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Versioning Design Tokens
Some strategic tips for versioning design tokens the right way.
Design tokens are an essential aspect of every Design System.
Versioning them correctly is crucial for maintaining consistency and ensuring everyone is on the same page.
Here are some strategic tips to do for doing it the right way.
1. Version design tokens separately
Since design tokens are technology-agnostic, they should be versioned separately from any other Design System library. At their core, they’re component dependency.
We can confidently incorporate new colors, such as a data visualization palette, or fine-tune our interactive blue to improve accessibility in the next version of tokens.
However, we need to be aware that embedding these changes in a web-based component library could potentially block release, as we would need to update all of the components as well.
If you package tokens as a dependency of a UI component library, the following benefits can be gained:
All adopters, not just the design system team, have access to the most up-to-date definition of visual style.
Communication can better focus on updates to style fundamentals.
Style can evolve separately from UI component code, and the token dependency can be upgraded when it makes sense to do so.
Update the system’s visual language without updating all components and patterns, saving time and effort
2. Use a common versioning system
To correctly version a design tokens library, start by defining a clear versioning system.
The system should be easy to understand and follow, no matter what tool is used to manage the design tokens.
The most widely used versioning system is called SemVer. It stands for Semantic Versioning and is used to version software and other digital products. SemVer provides a way to number versions that helps people understand how much a product has changed between versions.
The system uses three numbers separated by dots, such as "1.2.3". The first number represents a major change, such as a new feature or a significant redesign. The second number represents a minor change, such as a bug fix or a small enhancement. The third number represents a patch change, such as a small bug fix or a typo correction.
By following this system, people can understand how much a product has changed and know what to expect when updating to a new version.
3. Keep a changelog
Keeping a history of design token versions is crucial.
This history helps in tracking changes, debugging issues, and ensuring consistency across the design system.
The format proposed by Keep a Changelog is easy to use and contains all the essential information. Here's a preview:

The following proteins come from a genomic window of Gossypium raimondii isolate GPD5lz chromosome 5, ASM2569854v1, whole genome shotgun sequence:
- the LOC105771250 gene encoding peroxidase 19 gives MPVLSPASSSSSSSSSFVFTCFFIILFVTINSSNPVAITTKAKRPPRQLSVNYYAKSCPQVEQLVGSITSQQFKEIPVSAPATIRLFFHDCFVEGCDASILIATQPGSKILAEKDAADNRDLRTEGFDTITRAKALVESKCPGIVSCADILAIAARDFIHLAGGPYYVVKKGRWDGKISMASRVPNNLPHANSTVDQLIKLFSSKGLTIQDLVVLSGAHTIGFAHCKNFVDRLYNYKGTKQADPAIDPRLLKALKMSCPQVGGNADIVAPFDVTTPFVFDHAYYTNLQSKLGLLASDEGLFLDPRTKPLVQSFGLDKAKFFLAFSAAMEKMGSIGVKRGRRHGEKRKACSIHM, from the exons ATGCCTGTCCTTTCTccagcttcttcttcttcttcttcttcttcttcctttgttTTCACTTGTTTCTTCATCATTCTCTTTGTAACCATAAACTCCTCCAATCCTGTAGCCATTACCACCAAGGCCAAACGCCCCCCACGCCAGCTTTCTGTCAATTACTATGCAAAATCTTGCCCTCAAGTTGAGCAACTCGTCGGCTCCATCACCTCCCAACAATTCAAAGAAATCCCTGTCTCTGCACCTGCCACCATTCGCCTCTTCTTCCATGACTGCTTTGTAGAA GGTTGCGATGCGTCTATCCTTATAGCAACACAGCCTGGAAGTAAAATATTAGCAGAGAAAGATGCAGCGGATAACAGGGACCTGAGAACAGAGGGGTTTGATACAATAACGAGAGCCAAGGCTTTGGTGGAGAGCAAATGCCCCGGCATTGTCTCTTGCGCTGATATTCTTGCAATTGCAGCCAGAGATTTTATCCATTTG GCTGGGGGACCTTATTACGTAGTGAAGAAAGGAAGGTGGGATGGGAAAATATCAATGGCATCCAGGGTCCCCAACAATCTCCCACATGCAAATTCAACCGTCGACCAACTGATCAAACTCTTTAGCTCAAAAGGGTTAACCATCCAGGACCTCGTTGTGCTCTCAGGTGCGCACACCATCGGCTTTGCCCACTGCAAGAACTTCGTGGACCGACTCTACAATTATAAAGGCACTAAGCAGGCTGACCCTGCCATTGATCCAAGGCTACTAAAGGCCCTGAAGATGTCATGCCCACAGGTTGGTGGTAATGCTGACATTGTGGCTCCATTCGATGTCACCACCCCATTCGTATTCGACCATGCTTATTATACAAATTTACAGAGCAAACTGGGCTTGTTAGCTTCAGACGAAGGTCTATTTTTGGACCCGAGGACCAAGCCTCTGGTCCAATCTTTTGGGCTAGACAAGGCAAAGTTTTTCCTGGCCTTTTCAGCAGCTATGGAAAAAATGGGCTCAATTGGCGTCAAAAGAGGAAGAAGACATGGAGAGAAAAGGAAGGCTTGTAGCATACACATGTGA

# Changelog ## [Unreleased] Track here the unreleased changes. ## [1.0.0] - 2023-05-14 ### Added - New blue color- New xs (10px) and xxs (8px) icon sizes
Each release can be divided into three sections, depending on the changes:
Added, indicates all the new features introduced
Changed, indicates changes made to existing elements
Removed, indicates all the elements that have been removed or deprecated
Fixed, indicates the correction of a bug
The “Unreleased” section could be used to track the unreleased changes.
Keeping a changelog of design token versions can be done manually or using systems like Git, which enables the creation of branches, commits, and tags to track changes to design tokens. By using a version control system, you can easily restore previous versions of design tokens if needed.
4. Create a dedicated repository
Creating a dedicated repository for design tokens is crucial because it enables more efficient management of the tokens and their versions.
By separating the design tokens from other design system libraries, it becomes simpler to version them separately and guarantee that all users are working with the most recent definition of visual style.
Moreover, a dedicated repository can facilitate monitoring changes and issues to the tokens over time, allowing users to effortlessly restore previous versions if needed.
This also streamlines the management and tracking of changes to the repository, enhancing collaboration and communication across the design team.
5. Document changes in the style guide
Lastly, it's crucial to document design token changes, including the reason for the change and its impact on the design system.
Documentation of design token changes should be published in the Design System style guide and it should include the version number, the date of the change, the reason, and its impact on the Design System.
To sum up, versioning design tokens is a critical aspect of preserving a consistent and current design system.
By adhering to the five fundamental steps of versioning design tokens, which consist of establishing a clear versioning system, maintaining a record of design token versions, utilizing a tool to manage design tokens, testing design tokens prior to release, and documenting design token alterations, you can guarantee that your design system is consistent and up-to-date for all users.
Did you know?
I just launched Design Tokens Manager 🚀
Design Tokens Manager is a Notion template for design tokens management. It provides categories, properties, and modifiers, building names in an automated way.